Regina Bird.jpg

A month is already in the books for 2018 and while there have been some day-to-day or week-by-week changes in short term weather locally, the big picture remains the same.

With sea surface temperatures in the equatorial Pacific remaining colder than average, La Niña looks to continue through the rest of the winter.

Not only are oceanic conditions pointing to ongoing La Niña, atmospheric conditions are as well. As usual with La Niña events, it looks like La Niña has peaked this winter. An expected possible transition to ENSO Neutral (neither La Niña nor El Niño) should occur during the spring months.

Looking several months ahead, there is some uncertainty on what’s to come in the summer months with long term forecast models not in agreement and pointing to all possibilities.

A look back at the early part of January shows some portions of eastern Texas recording around 1 to 2 inches of precipitation, while the dry spell continued for parts of the Texas panhandle, Oklahoma panhandle and southern Kansas. In parts of those areas a stretch of 95 to 100 days of less than a tenth of an inhch of precipitation was reported. This lack of moisture certainly had an impact on the drought severity in the Texas and Oklahoma panhandles and southern Kansas.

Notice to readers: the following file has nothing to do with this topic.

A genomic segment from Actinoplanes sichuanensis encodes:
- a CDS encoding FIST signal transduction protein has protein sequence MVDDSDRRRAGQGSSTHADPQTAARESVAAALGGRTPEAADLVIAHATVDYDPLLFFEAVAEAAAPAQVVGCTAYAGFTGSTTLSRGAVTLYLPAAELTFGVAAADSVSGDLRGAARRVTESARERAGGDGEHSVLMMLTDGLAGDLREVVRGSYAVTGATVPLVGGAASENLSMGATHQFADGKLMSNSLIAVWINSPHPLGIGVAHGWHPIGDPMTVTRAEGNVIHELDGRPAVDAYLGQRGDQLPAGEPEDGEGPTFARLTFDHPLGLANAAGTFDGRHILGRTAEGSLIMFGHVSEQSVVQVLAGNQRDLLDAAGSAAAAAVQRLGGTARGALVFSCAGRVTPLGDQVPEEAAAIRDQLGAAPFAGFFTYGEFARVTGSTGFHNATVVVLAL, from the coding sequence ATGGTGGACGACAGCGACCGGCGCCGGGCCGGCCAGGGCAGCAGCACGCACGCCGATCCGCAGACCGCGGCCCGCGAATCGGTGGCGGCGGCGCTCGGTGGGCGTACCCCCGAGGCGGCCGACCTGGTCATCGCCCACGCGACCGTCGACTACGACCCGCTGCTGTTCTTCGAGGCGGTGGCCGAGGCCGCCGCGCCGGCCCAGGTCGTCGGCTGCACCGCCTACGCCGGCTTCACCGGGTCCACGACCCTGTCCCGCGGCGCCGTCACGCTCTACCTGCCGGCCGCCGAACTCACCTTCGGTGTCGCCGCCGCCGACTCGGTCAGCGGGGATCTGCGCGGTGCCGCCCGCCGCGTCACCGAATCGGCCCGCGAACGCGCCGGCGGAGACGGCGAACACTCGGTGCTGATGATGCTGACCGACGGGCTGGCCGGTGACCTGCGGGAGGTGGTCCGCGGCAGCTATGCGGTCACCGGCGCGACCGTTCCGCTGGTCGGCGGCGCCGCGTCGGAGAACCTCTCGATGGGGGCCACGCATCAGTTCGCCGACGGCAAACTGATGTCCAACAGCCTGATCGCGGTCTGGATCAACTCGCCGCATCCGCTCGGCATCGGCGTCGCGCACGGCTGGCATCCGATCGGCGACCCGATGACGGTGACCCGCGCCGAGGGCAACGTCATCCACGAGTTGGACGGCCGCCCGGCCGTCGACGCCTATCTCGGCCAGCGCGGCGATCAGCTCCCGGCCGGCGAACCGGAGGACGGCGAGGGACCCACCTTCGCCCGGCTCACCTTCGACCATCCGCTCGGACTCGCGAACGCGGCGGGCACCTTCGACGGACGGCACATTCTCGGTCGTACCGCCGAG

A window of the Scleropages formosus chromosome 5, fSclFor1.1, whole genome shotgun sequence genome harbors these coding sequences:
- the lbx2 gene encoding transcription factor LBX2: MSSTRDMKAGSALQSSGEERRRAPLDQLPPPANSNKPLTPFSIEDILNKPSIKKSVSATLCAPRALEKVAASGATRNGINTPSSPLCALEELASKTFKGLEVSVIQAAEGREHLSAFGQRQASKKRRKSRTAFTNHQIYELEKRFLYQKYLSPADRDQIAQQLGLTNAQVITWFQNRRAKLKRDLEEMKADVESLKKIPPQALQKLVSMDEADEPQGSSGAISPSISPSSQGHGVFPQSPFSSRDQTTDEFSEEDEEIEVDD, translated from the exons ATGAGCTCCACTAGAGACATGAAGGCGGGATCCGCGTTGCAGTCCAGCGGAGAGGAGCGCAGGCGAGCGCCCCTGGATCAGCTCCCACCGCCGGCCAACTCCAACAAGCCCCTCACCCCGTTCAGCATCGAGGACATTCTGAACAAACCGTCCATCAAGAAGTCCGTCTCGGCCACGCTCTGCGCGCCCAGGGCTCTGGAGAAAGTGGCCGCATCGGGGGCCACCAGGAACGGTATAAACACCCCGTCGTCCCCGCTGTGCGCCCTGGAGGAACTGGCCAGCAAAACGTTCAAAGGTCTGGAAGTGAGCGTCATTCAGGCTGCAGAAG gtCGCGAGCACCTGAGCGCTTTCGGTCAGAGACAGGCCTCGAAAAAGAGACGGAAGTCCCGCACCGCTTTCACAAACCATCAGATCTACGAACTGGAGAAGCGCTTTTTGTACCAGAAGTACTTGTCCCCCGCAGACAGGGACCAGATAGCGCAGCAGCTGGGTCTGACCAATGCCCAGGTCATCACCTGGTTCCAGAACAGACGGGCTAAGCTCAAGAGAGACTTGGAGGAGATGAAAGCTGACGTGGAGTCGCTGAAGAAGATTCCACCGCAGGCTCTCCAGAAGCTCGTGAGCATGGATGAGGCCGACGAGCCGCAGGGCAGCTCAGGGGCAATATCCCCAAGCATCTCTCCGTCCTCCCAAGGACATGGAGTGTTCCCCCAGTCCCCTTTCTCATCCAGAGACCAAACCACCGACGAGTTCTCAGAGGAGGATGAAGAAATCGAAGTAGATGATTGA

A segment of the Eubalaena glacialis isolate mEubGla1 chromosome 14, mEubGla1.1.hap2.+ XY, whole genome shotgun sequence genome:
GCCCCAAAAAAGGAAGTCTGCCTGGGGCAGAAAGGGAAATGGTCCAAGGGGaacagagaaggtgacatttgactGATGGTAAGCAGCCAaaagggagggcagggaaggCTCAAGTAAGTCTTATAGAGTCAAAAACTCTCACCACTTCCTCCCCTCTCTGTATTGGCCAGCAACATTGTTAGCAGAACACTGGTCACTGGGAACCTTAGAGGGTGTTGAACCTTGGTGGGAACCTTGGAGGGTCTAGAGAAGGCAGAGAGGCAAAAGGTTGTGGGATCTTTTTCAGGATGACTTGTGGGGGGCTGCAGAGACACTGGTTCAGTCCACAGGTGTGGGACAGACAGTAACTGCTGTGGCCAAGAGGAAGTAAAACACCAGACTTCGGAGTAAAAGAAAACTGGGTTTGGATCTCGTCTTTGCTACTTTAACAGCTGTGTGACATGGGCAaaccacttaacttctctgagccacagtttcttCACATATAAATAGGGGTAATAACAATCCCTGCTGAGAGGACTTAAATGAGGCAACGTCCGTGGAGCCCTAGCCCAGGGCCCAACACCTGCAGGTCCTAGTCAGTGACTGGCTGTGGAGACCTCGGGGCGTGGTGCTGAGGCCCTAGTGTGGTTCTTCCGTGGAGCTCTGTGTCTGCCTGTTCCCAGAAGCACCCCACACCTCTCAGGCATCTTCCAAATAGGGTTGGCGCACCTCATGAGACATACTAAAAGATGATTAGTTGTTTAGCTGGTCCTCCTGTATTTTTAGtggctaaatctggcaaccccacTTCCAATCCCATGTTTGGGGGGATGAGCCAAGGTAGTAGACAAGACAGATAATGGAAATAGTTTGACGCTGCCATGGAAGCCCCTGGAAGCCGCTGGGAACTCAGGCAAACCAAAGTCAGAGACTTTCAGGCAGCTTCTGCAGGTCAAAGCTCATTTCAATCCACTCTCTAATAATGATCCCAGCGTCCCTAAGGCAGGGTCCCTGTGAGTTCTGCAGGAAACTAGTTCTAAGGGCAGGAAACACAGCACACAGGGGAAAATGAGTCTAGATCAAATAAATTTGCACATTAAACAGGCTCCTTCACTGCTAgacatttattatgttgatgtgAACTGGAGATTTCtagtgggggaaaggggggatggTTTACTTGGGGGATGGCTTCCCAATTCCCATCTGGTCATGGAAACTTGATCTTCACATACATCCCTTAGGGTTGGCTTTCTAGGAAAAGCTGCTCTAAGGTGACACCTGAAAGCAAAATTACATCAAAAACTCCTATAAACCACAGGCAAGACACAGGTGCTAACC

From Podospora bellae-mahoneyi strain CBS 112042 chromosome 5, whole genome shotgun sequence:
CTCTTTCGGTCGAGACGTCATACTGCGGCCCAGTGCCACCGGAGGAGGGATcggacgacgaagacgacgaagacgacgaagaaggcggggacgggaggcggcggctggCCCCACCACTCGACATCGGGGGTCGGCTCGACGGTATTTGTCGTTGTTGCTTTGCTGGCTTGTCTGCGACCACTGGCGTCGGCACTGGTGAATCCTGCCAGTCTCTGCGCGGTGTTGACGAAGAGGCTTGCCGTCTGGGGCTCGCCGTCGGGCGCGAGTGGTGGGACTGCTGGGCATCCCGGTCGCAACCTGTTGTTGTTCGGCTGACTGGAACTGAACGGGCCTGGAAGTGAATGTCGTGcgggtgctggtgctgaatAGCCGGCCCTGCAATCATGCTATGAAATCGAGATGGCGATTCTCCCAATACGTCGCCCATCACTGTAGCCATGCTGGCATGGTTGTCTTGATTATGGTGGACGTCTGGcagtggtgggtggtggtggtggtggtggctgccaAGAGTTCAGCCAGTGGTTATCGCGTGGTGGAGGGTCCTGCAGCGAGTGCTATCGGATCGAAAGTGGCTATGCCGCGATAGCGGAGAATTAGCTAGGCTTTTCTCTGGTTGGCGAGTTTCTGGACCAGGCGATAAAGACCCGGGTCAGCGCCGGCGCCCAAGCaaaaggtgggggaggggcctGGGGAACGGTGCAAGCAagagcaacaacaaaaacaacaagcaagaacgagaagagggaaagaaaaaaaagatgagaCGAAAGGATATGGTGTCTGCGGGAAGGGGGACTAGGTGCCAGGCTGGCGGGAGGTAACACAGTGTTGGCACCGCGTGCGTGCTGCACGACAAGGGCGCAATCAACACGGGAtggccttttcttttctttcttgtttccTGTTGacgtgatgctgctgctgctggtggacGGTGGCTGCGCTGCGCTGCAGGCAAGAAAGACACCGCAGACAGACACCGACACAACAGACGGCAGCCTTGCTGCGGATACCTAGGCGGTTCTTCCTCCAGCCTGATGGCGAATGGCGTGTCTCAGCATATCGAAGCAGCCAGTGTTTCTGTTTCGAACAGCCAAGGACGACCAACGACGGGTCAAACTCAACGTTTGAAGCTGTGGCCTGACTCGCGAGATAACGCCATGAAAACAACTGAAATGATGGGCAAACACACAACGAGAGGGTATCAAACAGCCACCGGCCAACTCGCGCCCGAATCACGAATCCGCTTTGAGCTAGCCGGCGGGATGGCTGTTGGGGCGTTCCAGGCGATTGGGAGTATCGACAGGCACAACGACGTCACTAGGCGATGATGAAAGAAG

Dryness continues

The long term outlook for those areas continues to show unfortunate news. Below normal precipitation is expected to persist in the next month and the outlook into the first part of spring also points to below normal precipitation.

With ongoing drought in parts of the plains, at least some sort of drought is expected to persist for mainly the western half of Texas, the panhandle of Oklahoma and parts of eastern Oklahoma and western Kansas along with a good part of Colorado (excluding northern Colorado).

Long term trends favor temperatures averaging out above normal in February from Colorado into western Kansas to the panhandle and southern Oklahoma to all of Texas. Even into the first part of spring, temperatures are anticipated to be mostly above average for Colorado, western Kansas, Oklahoma and in Texas. On the other side of the spectrum, temperatures are expected to average below normal the next month in the northern Great Plains.

I’m always keeping an eye to the sky (and the weather patterns), so stay tuned for the March update.

Regina Bird grew up on a farm near Belleville, Kansas. The views from the farm helped spur her interest in weather. She is a meteorologist for NTV and KFXL in central Nebraska. Follow her on Twitter: @ReginaBirdWX.

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